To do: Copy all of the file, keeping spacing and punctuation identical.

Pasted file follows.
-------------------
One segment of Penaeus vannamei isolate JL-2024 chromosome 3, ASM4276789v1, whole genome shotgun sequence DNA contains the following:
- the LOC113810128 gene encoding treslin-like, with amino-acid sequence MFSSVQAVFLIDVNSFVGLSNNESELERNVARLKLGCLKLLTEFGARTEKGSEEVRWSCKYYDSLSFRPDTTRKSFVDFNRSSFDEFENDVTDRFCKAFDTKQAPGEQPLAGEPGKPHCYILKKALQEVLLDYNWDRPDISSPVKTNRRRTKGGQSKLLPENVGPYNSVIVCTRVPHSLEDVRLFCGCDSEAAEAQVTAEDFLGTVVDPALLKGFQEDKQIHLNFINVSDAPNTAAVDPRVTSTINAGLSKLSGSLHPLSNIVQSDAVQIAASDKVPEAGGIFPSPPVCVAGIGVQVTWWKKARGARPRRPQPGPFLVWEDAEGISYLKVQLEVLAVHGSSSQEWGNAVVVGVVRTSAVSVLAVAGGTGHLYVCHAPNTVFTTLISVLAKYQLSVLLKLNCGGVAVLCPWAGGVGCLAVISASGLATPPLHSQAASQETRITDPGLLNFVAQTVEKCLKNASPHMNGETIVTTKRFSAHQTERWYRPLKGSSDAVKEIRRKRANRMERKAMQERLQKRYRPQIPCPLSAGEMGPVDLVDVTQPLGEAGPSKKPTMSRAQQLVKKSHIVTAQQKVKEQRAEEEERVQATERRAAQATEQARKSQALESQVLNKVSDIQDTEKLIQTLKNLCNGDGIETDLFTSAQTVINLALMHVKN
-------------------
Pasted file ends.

One segment of Penaeus vannamei isolate JL-2024 chromosome 3, ASM4276789v1, whole genome shotgun sequence DNA contains the following:
- the LOC113810128 gene encoding treslin-like, with amino-acid sequence MFSSVQAVFLIDVNSFVGLSNNESELERNVARLKLGCLKLLTEFGARTEKGSEEVRWSCKYYDSLSFRPDTTRKSFVDFNRSSFDEFENDVTDRFCKAFDTKQAPGEQPLAGEPGKPHCYILKKALQEVLLDYNWDRPDISSPVKTNRRRTKGGQSKLLPENVGPYNSVIVCTRVPHSLEDVRLFCGCDSEAAEAQVTAEDFLGTVVDPALLKGFQEDKQIHLNFINVSDAPNTAAVDPRVTSTINAGLSKLSGSLHPLSNIVQSDAVQIAASDKVPEAGGIFPSPPVCVAGIGVQVTWWKKARGARPRRPQPGPFLVWEDAEGISYLKVQLEVLAVHGSSSQEWGNAVVVGVVRTSAVSVLAVAGGTGHLYVCHAPNTVFTTLISVLAKYQLSVLLKLNCGGVAVLCPWAGGVGCLAVISASGLATPPLHSQAASQETRITDPGLLNFVAQTVEKCLKNASPHMNGETIVTTKRFSAHQTERWYRPLKGSSDAVKEIRRKRANRMERKAMQERLQKRYRPQIPCPLSAGEMGPVDLVDVTQPLGEAGPSKKPTMSRAQQLVKKSHIVTAQQKVKEQRAEEEERVQATERRAAQATEQARKSQALESQVLNKVSDIQDTEKLIQTLKNLCNGDGIETDLFTSAQTVINLALMHVKN